Indeed, it was back to normal last week and Pakistan once again returned to its business of bleeding India, as the terrorist attack in Kashmir made it clear.

By not asking Qazi to pack up and leave at the same time that Nambiar was summoned home, South Block erred in sending a wrong signal to the world — more so to Islamabad — that India would not cross the Rubicon even after the grave provocation of December 13.

It did not help matters that there was a free-for-all for succeeding Nambiar: although it was behind the

scenes, it was all too obvious to the diplomatic community in Chanakyapuri.

The competition, in which Bhasin who gave up the envoy’s job in South Africa to teach at New York

University, came out on top sent the message that it was only a matter of time before India had a new head of mission in Islamabad.

Today’s decision to downgrade Pakistan’s diplomatic representation on Shanti Path has brought back on track a diplomatic offensive which went astray a few weeks after its commendable start in December.

But not before five months of vacillation did considerable damage to the Indian campaign against


Here is one example. UN officials who travelled with secretary-general Kofi Annan to Islamabad at the end of January came back and reported that all would be well between India and Pakistan soon.

Off-the-record briefings by these officials to UN members in New York sent out an impression to the

whole world that the discord between New Delhi and Islamabad after December 13 was only cosmetic: the two countries would live with the problems of the region as they have done for over 50 years.

It was quite the opposite of the message which India sought to convey after the attack on Parliament that New Delhi’s patience was not inifinite.

The error in delaying Qazi’s expulsion was compounded a fortnight ago when India invited Pakistani officials to New Delhi for the 87th meeting of the Indus Water Treaty Commission on May 29.

The decision surprised many countries which had expected New Delhi to use Indus water as a tool to

tighten the screws on Pakistan and force General Pervez Musharraf’s junta to rein in terrorists.

It became clear as soon as India sent out the invitations to Pakistan’s water management officials

that New Delhi’s action had sent out the wrong signals.

Instead of acknowledging New Delhi’s decision to convene the Indus Water Treaty Commission as a

humanitarian gesture, Pakistan’s Foreign Office spokesman Aziz Khan warned that the May 29 meeting would dispute the legality of India’s Baglihar hydro-electric project on Chenab River and the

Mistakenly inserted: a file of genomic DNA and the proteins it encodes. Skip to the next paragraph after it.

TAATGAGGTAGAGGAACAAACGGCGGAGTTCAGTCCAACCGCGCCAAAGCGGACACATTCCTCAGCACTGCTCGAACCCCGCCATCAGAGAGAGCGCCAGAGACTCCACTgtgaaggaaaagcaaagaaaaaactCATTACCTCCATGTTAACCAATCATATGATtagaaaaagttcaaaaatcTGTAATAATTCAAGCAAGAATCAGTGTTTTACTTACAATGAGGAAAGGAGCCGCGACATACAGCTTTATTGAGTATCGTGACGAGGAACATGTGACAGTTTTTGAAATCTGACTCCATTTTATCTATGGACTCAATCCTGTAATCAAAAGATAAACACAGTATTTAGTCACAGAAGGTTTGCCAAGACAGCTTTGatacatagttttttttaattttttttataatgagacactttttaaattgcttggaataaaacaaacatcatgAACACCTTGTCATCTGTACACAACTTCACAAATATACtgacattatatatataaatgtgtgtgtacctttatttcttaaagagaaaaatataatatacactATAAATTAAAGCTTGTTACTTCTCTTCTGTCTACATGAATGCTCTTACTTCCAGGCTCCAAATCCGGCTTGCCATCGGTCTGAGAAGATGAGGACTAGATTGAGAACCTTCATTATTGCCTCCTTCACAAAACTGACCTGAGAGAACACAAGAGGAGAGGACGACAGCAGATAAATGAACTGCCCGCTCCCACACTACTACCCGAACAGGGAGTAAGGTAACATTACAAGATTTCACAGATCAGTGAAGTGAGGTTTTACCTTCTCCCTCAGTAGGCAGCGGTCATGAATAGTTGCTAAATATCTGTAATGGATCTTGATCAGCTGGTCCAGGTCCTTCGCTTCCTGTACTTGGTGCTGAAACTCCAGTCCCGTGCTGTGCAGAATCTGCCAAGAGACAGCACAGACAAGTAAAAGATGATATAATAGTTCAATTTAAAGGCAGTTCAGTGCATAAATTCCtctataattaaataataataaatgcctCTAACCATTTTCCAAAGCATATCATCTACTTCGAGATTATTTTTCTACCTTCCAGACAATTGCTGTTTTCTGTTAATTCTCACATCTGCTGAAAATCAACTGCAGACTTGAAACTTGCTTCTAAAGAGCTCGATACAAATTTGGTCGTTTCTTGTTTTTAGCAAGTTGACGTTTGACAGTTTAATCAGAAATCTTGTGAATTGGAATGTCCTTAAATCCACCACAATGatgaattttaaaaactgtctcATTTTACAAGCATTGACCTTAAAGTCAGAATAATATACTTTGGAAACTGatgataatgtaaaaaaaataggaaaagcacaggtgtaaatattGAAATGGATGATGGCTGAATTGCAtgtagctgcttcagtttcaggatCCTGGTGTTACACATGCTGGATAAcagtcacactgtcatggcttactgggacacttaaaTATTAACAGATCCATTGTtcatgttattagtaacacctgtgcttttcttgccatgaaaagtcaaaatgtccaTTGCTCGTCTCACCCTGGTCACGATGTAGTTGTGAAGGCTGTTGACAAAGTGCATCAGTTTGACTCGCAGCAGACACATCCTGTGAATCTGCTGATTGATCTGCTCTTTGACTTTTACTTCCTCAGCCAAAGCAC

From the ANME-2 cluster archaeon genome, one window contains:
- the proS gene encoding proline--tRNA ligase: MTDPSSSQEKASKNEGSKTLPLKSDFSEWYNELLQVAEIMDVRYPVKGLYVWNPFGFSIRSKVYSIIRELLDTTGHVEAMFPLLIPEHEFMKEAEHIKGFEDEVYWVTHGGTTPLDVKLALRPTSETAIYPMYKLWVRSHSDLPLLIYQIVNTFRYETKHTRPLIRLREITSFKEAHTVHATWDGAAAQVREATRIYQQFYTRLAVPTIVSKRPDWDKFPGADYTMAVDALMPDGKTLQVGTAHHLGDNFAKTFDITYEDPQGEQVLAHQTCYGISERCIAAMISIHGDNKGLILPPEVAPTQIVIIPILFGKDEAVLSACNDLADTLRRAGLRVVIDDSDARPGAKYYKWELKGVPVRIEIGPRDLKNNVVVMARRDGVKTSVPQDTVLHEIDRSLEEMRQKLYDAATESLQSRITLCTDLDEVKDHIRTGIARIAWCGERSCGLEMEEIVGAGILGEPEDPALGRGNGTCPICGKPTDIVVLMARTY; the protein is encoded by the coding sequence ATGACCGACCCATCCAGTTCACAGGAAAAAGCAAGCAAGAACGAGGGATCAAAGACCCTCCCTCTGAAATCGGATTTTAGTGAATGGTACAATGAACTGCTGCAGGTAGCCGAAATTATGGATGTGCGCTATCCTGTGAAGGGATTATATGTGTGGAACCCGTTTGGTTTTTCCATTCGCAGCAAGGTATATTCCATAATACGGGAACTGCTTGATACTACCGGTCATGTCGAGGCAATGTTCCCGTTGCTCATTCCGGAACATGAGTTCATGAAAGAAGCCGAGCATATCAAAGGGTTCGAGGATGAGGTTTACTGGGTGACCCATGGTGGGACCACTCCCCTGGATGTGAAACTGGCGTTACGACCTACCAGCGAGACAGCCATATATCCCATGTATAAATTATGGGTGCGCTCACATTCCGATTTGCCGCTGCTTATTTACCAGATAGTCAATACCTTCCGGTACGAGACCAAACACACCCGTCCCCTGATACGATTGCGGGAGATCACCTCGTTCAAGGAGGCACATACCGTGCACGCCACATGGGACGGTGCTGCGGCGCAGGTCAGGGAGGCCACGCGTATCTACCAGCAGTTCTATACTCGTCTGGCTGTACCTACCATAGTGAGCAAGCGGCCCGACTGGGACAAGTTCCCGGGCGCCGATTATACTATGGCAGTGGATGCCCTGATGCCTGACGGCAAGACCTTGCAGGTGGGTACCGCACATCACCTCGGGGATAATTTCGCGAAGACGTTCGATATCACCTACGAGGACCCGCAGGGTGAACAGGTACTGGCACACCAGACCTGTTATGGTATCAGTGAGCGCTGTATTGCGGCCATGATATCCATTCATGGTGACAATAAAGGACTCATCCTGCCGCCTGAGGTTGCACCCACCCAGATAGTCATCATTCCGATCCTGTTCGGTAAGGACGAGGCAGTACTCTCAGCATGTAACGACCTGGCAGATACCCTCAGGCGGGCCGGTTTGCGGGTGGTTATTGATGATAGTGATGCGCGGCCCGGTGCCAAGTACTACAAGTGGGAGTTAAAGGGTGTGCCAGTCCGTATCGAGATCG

construction of flood protection works on Ravi river.

The spokesman even threatened to drag India to an arbitration mechanism if New Delhi did not appease Islamabad on the water issue.

With today’s announcement that Qazi would be sent home, governments across the world will look for a decision on going ahead with the May 29 meeting as a signal whether India means business in dealing with the terrorist threat from across its border.


Cannes, May 18: 
The scene has been set for Aishwarya Rai, the Queen of Bollywood, to conquer Cannes.

This year’s Cannes Film Festival, the 55th, will be about showcasing the world’s most talented movie makers, doing deals, enjoying power lunches, catching the sun, sea and (for those so inclined) a bit of sex, but above all, about beautiful women and glamour.

Will India, which is out to create a splash this year, be able to match the others on the last two ingredients?

“Aishwarya Rai is coming for the premiere of Devdas,” noted Anjuly Chibduggal, a joint secretary in the ministry of information & broadcasting, who is already here in Cannes as an advance guard for her minister, Sushma Swaraj. “I rest my case.”

Aishwarya is cast as Paro in the remake of the film based on the novel published in 1917 by Sarat Chandra Chattopadhyay.

Her co-stars in the $12 million movie, said to be the most expensive made in India, are Shah Rukh Khan and Madhuri Dixit, who play Devdas, the film’s tragic hero, and the courtesan Chandramukhi, respectively.

This year, the Cannes film authorities have chosen five films, including Devdas, directed by Sanjay Leela Bhansali, for “special screenings out of competition”.

Devdas is the first Bollywood film to get an official screening at Cannes and represents a kind of breakthrough India has been able to make. The film will have two screenings on May 23.

One is for the press at 11.30 am at the Grand Theatre Lumiere, the festival’s main cinema, and a second, a kind of gala screening attended by the stars decked out in all their finery, at 10.30 pm.